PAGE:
Wednesday, August 3, 2011

Outdoors and Lonely?

Don't need no huntin' buddy - got this here tripod on ebay!
 After returning from my long trip to North Carolina in April, I was bluntly reminded again that most people are not motivated to go outside and do anything, ever. 70 degree partly sunny day in April? Let's watch TV.   Shoot clays? No, TV.  Fishing? No, TV.  I had not made firm plans to do much fishing, hiking, or anything else during the trip, but let's be clear - it was a 6 day trip in April.  I fished for two total hours, and spent perhaps another 90 minutes walking in a park with Hank.  Unacceptable. 

As I tried to make other outdoor plans (fishing, hiking, scouting, even target shooting), they got pushed aside by other realities of our trip, namely, family obligations and total disinterest from other folks with beaucoups free time.  In fact, I literally spent more time discussing the merits and faults of the Bear Grylls line of knife products, while sitting on a couch in the air conditioning, than I did actually breathing air in the outdoors.  One fishing opportunity ended with a failed bribe - my proposed fishing partner (a 33 year old man) demanded that I purchase his fishing license for him. No, I didn't buy it.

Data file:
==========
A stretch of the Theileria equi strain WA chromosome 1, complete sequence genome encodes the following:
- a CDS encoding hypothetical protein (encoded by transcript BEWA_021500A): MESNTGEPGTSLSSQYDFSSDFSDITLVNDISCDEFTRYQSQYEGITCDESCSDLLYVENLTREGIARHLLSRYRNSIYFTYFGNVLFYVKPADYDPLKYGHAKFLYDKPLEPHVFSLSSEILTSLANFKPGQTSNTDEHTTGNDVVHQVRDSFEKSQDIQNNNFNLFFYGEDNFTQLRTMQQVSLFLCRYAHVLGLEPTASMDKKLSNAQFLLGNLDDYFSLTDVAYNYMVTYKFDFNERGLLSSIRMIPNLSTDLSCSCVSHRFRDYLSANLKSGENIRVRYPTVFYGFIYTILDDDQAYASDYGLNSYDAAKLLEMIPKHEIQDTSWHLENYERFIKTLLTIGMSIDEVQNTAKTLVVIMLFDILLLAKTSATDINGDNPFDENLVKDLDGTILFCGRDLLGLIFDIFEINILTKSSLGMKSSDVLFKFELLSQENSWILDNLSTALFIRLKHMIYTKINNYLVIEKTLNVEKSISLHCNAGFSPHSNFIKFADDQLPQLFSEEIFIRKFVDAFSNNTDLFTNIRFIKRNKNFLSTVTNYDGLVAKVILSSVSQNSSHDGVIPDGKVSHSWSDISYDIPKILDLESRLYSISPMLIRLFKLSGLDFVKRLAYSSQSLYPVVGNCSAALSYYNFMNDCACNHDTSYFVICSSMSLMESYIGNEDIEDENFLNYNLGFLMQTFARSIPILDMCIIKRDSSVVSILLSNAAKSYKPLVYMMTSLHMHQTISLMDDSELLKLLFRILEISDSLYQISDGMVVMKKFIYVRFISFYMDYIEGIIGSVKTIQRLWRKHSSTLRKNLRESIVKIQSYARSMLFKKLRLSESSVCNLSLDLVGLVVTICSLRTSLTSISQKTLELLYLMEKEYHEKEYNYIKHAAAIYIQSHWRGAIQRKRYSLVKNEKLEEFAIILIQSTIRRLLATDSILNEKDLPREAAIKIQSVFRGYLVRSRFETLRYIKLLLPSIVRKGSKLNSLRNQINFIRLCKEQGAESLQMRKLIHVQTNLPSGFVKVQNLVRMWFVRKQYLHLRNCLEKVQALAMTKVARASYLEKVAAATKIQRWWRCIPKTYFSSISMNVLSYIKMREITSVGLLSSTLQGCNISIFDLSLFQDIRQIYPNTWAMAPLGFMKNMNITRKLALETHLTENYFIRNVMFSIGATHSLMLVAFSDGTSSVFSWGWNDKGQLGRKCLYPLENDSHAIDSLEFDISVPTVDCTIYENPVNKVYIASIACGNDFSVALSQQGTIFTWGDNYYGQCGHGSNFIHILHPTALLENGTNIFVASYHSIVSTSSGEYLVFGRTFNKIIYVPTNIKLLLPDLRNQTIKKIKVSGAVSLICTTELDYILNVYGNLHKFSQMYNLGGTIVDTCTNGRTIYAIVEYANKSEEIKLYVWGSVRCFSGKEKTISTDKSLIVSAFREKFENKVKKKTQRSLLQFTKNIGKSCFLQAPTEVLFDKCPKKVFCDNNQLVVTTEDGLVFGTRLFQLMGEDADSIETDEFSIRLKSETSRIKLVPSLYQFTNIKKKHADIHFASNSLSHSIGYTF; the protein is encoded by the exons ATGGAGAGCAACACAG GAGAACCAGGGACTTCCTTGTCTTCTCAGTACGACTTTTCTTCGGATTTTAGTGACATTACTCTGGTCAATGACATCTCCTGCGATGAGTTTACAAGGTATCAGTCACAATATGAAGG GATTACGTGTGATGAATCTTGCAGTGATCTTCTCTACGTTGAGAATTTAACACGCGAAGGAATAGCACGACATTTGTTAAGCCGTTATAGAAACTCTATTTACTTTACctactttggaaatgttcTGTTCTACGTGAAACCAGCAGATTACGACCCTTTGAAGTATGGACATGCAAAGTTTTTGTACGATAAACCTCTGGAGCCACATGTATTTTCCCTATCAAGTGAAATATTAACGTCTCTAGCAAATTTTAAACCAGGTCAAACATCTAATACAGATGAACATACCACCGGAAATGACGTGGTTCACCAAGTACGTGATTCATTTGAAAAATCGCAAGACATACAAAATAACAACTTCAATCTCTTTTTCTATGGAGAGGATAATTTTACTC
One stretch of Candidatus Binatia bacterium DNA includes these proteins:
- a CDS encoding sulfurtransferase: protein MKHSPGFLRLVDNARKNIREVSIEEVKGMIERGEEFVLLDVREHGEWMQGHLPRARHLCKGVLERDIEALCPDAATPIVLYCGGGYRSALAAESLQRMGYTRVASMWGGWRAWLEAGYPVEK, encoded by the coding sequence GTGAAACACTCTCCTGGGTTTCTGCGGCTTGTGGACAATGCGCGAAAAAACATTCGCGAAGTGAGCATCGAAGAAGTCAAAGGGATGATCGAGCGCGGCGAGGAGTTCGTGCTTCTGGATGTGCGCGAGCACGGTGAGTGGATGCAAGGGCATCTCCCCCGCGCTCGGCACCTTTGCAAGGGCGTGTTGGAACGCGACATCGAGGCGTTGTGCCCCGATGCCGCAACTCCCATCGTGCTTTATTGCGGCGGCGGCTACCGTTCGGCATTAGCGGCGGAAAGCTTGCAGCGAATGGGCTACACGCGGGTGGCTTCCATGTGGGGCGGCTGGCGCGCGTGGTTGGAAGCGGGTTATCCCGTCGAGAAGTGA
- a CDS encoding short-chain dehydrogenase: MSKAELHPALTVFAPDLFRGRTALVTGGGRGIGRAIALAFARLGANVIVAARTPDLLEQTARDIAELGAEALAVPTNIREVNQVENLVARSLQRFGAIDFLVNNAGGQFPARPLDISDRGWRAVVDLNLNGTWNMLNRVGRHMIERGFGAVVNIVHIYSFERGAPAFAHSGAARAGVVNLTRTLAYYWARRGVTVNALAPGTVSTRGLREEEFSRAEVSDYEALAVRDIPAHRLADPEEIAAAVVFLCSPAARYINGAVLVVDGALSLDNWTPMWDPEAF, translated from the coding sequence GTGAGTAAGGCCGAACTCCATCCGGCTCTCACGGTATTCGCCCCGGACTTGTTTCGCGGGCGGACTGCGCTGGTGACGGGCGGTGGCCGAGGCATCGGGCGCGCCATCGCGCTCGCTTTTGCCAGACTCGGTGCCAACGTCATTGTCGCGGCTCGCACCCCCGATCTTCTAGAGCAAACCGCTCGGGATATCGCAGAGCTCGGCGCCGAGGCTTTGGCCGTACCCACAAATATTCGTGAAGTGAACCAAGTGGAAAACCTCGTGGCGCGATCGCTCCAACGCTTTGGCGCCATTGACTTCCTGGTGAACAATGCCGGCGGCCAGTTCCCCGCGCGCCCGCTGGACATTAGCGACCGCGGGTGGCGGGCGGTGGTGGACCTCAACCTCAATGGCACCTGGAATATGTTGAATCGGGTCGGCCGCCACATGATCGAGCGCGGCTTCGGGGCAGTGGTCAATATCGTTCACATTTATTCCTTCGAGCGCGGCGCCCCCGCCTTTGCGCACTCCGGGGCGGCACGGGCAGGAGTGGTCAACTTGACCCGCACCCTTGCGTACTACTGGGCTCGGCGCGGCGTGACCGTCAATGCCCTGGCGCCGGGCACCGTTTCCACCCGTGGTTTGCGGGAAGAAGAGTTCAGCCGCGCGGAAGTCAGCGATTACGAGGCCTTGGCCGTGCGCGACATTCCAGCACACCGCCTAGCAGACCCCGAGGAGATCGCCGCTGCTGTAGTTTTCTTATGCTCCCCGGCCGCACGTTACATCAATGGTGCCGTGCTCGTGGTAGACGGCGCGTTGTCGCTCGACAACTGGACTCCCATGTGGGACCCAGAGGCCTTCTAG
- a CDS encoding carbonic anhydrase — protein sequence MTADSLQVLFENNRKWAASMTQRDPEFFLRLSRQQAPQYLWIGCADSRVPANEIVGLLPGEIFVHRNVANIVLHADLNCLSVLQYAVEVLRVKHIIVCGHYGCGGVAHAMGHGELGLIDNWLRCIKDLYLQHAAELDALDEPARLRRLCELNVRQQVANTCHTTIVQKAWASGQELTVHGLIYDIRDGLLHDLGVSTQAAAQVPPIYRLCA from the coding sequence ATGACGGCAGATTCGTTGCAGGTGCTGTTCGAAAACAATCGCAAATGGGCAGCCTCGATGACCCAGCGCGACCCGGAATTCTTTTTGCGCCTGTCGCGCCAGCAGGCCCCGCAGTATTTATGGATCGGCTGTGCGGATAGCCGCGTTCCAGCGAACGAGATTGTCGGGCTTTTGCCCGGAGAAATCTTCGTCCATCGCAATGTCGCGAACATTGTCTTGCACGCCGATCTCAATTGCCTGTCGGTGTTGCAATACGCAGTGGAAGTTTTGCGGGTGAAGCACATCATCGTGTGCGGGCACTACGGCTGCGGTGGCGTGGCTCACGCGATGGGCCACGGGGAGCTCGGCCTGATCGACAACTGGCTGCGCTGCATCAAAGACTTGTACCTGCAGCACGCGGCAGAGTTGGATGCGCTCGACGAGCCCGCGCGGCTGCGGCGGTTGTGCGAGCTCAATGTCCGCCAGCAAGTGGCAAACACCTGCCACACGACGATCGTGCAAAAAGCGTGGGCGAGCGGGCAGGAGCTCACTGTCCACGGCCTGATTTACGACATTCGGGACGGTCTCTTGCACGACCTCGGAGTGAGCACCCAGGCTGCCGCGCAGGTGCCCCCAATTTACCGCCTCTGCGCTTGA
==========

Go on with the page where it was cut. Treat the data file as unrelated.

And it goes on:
Bro, do you think that Black Tip saw my sweet slash?!

So, I recently came across a post at the Green Talk post, "Feeling Green and Lonely?" and after the Trip-O-Fail I described above, it is making me think a lot about what it means to be an outdoorsman.  I am not an extreme outdoorsman by any measure - less than 50 rec outings (not even days) per year on the water or in the woods....maybe 120 if you count outdoors work days.  I don't feel like that's really "a lot."  So why am I made to feel like I am some kind of Rambo or Tarzan clone?